My Harlem Boy is back.
We cross Broadway down 125th and his body language shifts, broad shoulders swaying to the beat on the radio.
I’ve been his passenger for 11 years now, riding shotgun since the beginning.
Me, who grew up on a steady diet of shopping centers and grass stains. We came from two different circles, mine sheltered and privileged, his– rough around the edges and unapologetic. From the Venn diagram of our upbringings, we squeezed ourselves into the smallest sliver of overlap, and have been living there ever since.
It all began with a Crackhead serenade. Outside of his apartment on 114th street, in our first car–my black Honda with a broken air vent–the early morning beckoned a special breed. Security guards returning from their overnight shifts, crazy in love kids like us, and her. She walked right up to our window, and took a good, hard look. Oh, you in love, she told us. Mm Hmm…yup. You in love. Then, she began singing.
We looked at each other on that hot summer morning, three weeks into a new life that came with finding each other, and we took it. Our own private concert, by a toothless woman on the sidewalk. She may have been high, and homeless, but she saw us- and we took it. It was one of those moments that you can feel becoming a memory, right as it happens, without needing the retrospect.
That woman, she gave us that moment, that memory, that fossil of time.
The typical progression of love came next: sharing stories, sharing a kiss, sharing an apartment, then a wedding day. And of course, sharing children. Through the years, I’ve watched those broad shoulders bring 10 bags of groceries up five flights of steps in one trip. They’ve carried box after box of our labeled belongings to each new place we decided to call home. Afternoons, out with the dog, he would reach up and pass me Starbucks through our kitchen window, where we chatted like we didn’t share a bank account and a bed. He’s brought me earplugs in sterile white recovery rooms, my body tangled in a mess of tubes and wires. He’s held both my daughter’s, one in each arm, wearing a pair of Oakleys and good posture. He needs those broad shoulders, because with them– he’s carried everything.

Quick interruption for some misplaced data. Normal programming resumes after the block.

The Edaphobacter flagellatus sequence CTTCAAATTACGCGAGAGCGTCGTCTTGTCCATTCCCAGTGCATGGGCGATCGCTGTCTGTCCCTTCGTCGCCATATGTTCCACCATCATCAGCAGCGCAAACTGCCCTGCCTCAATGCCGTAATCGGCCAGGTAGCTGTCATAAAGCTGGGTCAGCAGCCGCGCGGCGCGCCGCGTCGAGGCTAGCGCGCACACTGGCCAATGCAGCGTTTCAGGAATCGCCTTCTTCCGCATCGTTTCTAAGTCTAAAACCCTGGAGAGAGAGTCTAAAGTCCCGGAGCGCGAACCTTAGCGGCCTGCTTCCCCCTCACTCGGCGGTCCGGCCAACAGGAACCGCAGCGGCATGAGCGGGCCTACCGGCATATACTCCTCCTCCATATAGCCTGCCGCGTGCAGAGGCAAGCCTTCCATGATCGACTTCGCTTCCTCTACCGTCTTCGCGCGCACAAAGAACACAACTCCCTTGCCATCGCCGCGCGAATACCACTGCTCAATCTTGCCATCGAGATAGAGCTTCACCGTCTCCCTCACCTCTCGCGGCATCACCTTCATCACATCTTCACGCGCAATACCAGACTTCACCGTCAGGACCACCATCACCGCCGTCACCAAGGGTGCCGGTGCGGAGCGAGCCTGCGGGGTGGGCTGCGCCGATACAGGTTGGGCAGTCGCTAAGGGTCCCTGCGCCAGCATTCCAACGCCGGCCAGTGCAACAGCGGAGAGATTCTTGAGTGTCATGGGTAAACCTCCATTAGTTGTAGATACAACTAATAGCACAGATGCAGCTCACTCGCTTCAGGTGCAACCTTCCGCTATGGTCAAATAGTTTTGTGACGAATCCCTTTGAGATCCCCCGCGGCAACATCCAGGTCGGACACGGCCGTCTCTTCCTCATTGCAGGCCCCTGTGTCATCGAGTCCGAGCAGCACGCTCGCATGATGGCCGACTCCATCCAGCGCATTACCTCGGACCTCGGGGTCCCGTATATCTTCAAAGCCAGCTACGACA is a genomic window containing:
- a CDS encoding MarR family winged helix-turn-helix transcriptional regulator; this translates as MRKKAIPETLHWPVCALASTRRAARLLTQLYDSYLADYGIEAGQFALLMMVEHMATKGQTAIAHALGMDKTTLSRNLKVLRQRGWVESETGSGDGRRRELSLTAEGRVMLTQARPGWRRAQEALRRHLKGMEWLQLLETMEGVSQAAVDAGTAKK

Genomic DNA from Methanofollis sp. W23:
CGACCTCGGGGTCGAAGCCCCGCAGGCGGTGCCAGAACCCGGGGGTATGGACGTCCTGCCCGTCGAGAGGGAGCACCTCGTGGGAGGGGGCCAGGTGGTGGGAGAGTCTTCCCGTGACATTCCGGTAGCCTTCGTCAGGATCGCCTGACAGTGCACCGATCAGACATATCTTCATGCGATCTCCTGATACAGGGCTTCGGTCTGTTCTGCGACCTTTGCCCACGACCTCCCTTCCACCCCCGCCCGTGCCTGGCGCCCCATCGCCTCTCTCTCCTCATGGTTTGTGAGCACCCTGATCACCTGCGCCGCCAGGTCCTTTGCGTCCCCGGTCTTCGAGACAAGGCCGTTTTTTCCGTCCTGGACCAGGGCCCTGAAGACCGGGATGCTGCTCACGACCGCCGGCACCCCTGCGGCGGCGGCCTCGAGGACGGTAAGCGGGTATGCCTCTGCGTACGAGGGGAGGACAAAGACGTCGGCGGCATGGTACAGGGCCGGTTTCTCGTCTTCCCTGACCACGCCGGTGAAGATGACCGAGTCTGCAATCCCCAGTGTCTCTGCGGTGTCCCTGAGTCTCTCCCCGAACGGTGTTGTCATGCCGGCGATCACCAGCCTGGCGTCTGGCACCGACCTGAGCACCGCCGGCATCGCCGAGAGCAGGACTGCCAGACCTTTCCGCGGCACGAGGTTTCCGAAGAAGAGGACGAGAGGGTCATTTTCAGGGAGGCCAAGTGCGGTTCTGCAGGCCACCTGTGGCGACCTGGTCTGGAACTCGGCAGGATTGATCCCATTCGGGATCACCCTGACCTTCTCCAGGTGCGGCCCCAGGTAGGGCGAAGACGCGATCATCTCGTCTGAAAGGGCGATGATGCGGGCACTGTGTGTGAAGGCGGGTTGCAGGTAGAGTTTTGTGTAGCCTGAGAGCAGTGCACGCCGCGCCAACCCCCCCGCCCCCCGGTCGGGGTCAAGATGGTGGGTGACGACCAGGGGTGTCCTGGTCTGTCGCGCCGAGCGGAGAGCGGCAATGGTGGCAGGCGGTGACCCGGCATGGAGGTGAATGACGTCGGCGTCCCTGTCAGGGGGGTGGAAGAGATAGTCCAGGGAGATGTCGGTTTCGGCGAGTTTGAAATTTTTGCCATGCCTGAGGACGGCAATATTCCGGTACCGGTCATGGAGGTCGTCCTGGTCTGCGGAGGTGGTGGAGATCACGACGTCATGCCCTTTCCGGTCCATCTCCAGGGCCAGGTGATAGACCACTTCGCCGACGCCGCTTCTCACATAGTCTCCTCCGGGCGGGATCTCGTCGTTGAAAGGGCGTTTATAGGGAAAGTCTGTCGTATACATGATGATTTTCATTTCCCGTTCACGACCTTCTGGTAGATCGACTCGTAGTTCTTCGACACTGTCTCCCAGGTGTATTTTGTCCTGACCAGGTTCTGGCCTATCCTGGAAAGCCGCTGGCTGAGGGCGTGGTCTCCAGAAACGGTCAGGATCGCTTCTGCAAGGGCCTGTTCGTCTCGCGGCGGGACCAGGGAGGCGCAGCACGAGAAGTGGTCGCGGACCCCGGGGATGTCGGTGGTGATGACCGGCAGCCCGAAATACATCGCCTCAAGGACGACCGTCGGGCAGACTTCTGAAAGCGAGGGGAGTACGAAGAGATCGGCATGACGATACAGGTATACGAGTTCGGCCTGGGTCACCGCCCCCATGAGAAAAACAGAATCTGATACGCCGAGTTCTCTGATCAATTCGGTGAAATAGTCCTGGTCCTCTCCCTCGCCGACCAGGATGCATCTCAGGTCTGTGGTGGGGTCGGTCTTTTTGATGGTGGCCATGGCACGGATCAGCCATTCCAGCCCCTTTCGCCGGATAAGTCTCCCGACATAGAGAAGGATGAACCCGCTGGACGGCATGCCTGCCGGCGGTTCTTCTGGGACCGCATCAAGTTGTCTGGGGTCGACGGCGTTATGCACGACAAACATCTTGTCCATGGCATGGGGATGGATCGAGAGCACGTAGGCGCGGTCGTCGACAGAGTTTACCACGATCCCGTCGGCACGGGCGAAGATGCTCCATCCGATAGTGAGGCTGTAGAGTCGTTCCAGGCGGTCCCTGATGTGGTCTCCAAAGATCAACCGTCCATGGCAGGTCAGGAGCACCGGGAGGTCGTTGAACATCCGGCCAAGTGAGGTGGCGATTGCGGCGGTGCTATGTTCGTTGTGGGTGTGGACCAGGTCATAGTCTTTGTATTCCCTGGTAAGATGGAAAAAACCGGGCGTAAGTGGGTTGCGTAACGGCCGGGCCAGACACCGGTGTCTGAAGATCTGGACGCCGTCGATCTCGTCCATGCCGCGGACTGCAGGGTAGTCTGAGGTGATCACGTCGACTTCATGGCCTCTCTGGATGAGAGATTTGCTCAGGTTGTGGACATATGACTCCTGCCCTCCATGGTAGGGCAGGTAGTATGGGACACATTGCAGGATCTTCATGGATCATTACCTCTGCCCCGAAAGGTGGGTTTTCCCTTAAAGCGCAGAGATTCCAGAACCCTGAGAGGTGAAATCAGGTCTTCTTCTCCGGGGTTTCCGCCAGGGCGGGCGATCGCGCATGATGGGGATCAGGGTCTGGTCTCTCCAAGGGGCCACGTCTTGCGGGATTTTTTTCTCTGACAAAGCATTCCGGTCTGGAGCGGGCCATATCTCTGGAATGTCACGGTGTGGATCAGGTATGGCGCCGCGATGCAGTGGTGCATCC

The broken black Honda became a black Mini Cooper and now an SUV with two car seats, empty baby wipe packs and old lollipop sticks. It’s been eleven years, and time has turned into the type of gravity that begins to bend your back toward the ground. As years pass, life piles in and crowds the love that used to exist alone. The things that weigh on you, simple things like getting a 4-year-old out the door every morning to pre-school, more complex things like genetic diseases and a nearly lethal childbirth, buying a home. Sometimes I catch him walking through the low ceilings of our apartment with a slump, slowly, like he is just trying to sift through all the responsibilities that have become us since that day we were serenaded on 114th street. They are small like chihuahuas, yapping: requests for apple juice and diaper changes and laundry that piles the day’s dirt like an avalanche in the corner. They are big like bears: falling numbers in a bank statement, a diagnosis, a blank vision for the future.